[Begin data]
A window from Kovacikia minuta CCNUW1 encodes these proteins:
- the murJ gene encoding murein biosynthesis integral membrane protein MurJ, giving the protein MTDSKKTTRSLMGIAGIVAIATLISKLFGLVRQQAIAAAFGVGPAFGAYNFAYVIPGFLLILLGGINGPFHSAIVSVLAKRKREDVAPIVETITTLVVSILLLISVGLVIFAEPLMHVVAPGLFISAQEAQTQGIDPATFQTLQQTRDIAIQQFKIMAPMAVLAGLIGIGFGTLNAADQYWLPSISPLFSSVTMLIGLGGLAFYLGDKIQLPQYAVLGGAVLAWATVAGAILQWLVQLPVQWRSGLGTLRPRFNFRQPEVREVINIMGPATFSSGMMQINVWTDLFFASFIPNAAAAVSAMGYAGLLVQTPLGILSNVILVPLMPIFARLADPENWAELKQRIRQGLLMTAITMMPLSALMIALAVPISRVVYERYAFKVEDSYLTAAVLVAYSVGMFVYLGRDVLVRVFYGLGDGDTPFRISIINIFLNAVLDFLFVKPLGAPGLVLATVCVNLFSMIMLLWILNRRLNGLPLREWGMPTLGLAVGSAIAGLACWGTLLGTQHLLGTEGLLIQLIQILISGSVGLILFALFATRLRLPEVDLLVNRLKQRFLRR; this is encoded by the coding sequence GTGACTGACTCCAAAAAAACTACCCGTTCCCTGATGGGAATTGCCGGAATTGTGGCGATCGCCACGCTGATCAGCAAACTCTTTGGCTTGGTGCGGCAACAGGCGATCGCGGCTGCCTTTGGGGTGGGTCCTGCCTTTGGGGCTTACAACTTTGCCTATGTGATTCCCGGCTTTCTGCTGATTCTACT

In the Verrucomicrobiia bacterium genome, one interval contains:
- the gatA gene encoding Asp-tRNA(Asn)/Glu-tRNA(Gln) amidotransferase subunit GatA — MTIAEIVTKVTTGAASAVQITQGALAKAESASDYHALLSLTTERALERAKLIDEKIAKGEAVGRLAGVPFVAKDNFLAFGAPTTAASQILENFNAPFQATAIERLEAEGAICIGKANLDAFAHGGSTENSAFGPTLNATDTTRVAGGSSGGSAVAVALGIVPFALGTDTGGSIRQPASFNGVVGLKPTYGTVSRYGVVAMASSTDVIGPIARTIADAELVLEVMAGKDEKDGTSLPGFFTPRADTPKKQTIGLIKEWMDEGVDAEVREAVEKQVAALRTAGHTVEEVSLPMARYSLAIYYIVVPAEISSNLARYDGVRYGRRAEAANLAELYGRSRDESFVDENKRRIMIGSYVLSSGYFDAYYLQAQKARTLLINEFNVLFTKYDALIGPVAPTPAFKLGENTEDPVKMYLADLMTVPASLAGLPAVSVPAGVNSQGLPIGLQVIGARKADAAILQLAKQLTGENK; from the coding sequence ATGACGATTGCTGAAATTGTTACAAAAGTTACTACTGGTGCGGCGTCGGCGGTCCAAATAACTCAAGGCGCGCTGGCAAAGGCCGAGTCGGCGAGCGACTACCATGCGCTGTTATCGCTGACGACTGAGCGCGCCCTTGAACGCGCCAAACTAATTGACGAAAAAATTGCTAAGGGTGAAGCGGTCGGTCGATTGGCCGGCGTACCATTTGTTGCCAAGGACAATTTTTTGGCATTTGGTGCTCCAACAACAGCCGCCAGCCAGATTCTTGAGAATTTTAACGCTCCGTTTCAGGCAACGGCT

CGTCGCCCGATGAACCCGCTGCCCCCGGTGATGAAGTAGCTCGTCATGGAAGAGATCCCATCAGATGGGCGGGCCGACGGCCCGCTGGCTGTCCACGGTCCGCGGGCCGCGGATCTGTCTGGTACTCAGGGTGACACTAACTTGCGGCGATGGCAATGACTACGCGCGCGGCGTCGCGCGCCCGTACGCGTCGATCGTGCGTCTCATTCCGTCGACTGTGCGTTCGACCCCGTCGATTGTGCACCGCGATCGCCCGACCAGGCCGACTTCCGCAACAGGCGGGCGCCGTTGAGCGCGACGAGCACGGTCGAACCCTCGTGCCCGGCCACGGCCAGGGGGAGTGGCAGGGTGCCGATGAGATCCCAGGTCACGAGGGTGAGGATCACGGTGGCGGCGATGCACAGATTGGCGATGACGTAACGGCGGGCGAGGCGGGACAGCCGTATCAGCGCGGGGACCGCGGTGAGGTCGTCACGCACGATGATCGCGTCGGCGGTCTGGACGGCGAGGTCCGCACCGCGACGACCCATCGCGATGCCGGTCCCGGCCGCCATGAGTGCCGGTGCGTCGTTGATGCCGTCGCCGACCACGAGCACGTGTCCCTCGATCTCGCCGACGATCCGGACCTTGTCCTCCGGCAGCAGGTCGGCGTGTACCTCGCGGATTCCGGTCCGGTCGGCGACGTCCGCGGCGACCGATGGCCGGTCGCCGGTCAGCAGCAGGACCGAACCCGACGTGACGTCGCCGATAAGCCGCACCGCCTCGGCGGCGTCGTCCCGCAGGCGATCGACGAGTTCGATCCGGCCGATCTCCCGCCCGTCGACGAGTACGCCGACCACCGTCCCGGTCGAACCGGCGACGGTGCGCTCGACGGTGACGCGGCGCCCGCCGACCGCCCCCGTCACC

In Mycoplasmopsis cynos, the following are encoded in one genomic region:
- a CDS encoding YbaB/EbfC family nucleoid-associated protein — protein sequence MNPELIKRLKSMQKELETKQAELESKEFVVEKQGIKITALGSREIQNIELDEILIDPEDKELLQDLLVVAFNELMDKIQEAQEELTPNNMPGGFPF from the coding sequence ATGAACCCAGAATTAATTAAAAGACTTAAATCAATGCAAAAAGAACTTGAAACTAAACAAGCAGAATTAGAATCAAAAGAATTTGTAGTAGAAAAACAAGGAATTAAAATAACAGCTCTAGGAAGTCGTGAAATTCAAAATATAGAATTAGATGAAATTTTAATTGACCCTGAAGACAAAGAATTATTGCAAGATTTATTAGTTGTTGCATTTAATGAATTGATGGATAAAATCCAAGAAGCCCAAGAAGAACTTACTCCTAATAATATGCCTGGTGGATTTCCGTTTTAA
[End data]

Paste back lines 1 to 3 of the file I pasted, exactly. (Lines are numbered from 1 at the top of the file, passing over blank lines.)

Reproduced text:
A window from Kovacikia minuta CCNUW1 encodes these proteins:
- the murJ gene encoding murein biosynthesis integral membrane protein MurJ, giving the protein MTDSKKTTRSLMGIAGIVAIATLISKLFGLVRQQAIAAAFGVGPAFGAYNFAYVIPGFLLILLGGINGPFHSAIVSVLAKRKREDVAPIVETITTLVVSILLLISVGLVIFAEPLMHVVAPGLFISAQEAQTQGIDPATFQTLQQTRDIAIQQFKIMAPMAVLAGLIGIGFGTLNAADQYWLPSISPLFSSVTMLIGLGGLAFYLGDKIQLPQYAVLGGAVLAWATVAGAILQWLVQLPVQWRSGLGTLRPRFNFRQPEVREVINIMGPATFSSGMMQINVWTDLFFASFIPNAAAAVSAMGYAGLLVQTPLGILSNVILVPLMPIFARLADPENWAELKQRIRQGLLMTAITMMPLSALMIALAVPISRVVYERYAFKVEDSYLTAAVLVAYSVGMFVYLGRDVLVRVFYGLGDGDTPFRISIINIFLNAVLDFLFVKPLGAPGLVLATVCVNLFSMIMLLWILNRRLNGLPLREWGMPTLGLAVGSAIAGLACWGTLLGTQHLLGTEGLLIQLIQILISGSVGLILFALFATRLRLPEVDLLVNRLKQRFLRR; this is encoded by the coding sequence GTGACTGACTCCAAAAAAACTACCCGTTCCCTGATGGGAATTGCCGGAATTGTGGCGATCGCCACGCTGATCAGCAAACTCTTTGGCTTGGTGCGGCAACAGGCGATCGCGGCTGCCTTTGGGGTGGGTCCTGCCTTTGGGGCTTACAACTTTGCCTATGTGATTCCCGGCTTTCTGCTGATTCTACT

In the Verrucomicrobiia bacterium genome, one interval contains: